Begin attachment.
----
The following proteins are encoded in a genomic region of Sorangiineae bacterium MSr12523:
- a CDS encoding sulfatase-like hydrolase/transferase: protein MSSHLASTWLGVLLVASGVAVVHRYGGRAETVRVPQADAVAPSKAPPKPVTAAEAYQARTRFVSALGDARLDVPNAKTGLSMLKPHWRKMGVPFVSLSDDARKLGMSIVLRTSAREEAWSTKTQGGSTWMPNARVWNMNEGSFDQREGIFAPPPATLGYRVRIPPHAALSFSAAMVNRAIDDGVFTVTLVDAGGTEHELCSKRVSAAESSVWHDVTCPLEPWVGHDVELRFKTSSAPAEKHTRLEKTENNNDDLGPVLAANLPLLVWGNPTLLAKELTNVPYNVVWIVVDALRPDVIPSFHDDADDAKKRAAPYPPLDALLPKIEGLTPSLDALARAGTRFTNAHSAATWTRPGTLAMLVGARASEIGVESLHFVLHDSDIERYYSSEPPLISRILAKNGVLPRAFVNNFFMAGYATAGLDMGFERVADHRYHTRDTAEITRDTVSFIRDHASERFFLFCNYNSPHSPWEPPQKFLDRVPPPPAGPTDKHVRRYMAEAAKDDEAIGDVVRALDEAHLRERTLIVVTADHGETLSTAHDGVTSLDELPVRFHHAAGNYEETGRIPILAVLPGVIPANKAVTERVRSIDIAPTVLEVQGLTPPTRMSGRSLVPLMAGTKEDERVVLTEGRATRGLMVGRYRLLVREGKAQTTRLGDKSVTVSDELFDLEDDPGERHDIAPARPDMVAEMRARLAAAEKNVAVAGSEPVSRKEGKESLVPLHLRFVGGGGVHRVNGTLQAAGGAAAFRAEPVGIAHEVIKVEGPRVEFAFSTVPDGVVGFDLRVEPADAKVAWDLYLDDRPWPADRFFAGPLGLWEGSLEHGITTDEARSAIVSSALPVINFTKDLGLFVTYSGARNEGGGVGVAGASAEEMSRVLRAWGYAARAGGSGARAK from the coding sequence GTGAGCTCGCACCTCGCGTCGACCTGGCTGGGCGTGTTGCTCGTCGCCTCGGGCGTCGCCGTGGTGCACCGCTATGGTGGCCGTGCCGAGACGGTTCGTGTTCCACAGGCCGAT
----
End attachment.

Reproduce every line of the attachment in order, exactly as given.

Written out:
The following proteins are encoded in a genomic region of Sorangiineae bacterium MSr12523:
- a CDS encoding sulfatase-like hydrolase/transferase: protein MSSHLASTWLGVLLVASGVAVVHRYGGRAETVRVPQADAVAPSKAPPKPVTAAEAYQARTRFVSALGDARLDVPNAKTGLSMLKPHWRKMGVPFVSLSDDARKLGMSIVLRTSAREEAWSTKTQGGSTWMPNARVWNMNEGSFDQREGIFAPPPATLGYRVRIPPHAALSFSAAMVNRAIDDGVFTVTLVDAGGTEHELCSKRVSAAESSVWHDVTCPLEPWVGHDVELRFKTSSAPAEKHTRLEKTENNNDDLGPVLAANLPLLVWGNPTLLAKELTNVPYNVVWIVVDALRPDVIPSFHDDADDAKKRAAPYPPLDALLPKIEGLTPSLDALARAGTRFTNAHSAATWTRPGTLAMLVGARASEIGVESLHFVLHDSDIERYYSSEPPLISRILAKNGVLPRAFVNNFFMAGYATAGLDMGFERVADHRYHTRDTAEITRDTVSFIRDHASERFFLFCNYNSPHSPWEPPQKFLDRVPPPPAGPTDKHVRRYMAEAAKDDEAIGDVVRALDEAHLRERTLIVVTADHGETLSTAHDGVTSLDELPVRFHHAAGNYEETGRIPILAVLPGVIPANKAVTERVRSIDIAPTVLEVQGLTPPTRMSGRSLVPLMAGTKEDERVVLTEGRATRGLMVGRYRLLVREGKAQTTRLGDKSVTVSDELFDLEDDPGERHDIAPARPDMVAEMRARLAAAEKNVAVAGSEPVSRKEGKESLVPLHLRFVGGGGVHRVNGTLQAAGGAAAFRAEPVGIAHEVIKVEGPRVEFAFSTVPDGVVGFDLRVEPADAKVAWDLYLDDRPWPADRFFAGPLGLWEGSLEHGITTDEARSAIVSSALPVINFTKDLGLFVTYSGARNEGGGVGVAGASAEEMSRVLRAWGYAARAGGSGARAK from the coding sequence GTGAGCTCGCACCTCGCGTCGACCTGGCTGGGCGTGTTGCTCGTCGCCTCGGGCGTCGCCGTGGTGCACCGCTATGGTGGCCGTGCCGAGACGGTTCGTGTTCCACAGGCCGAT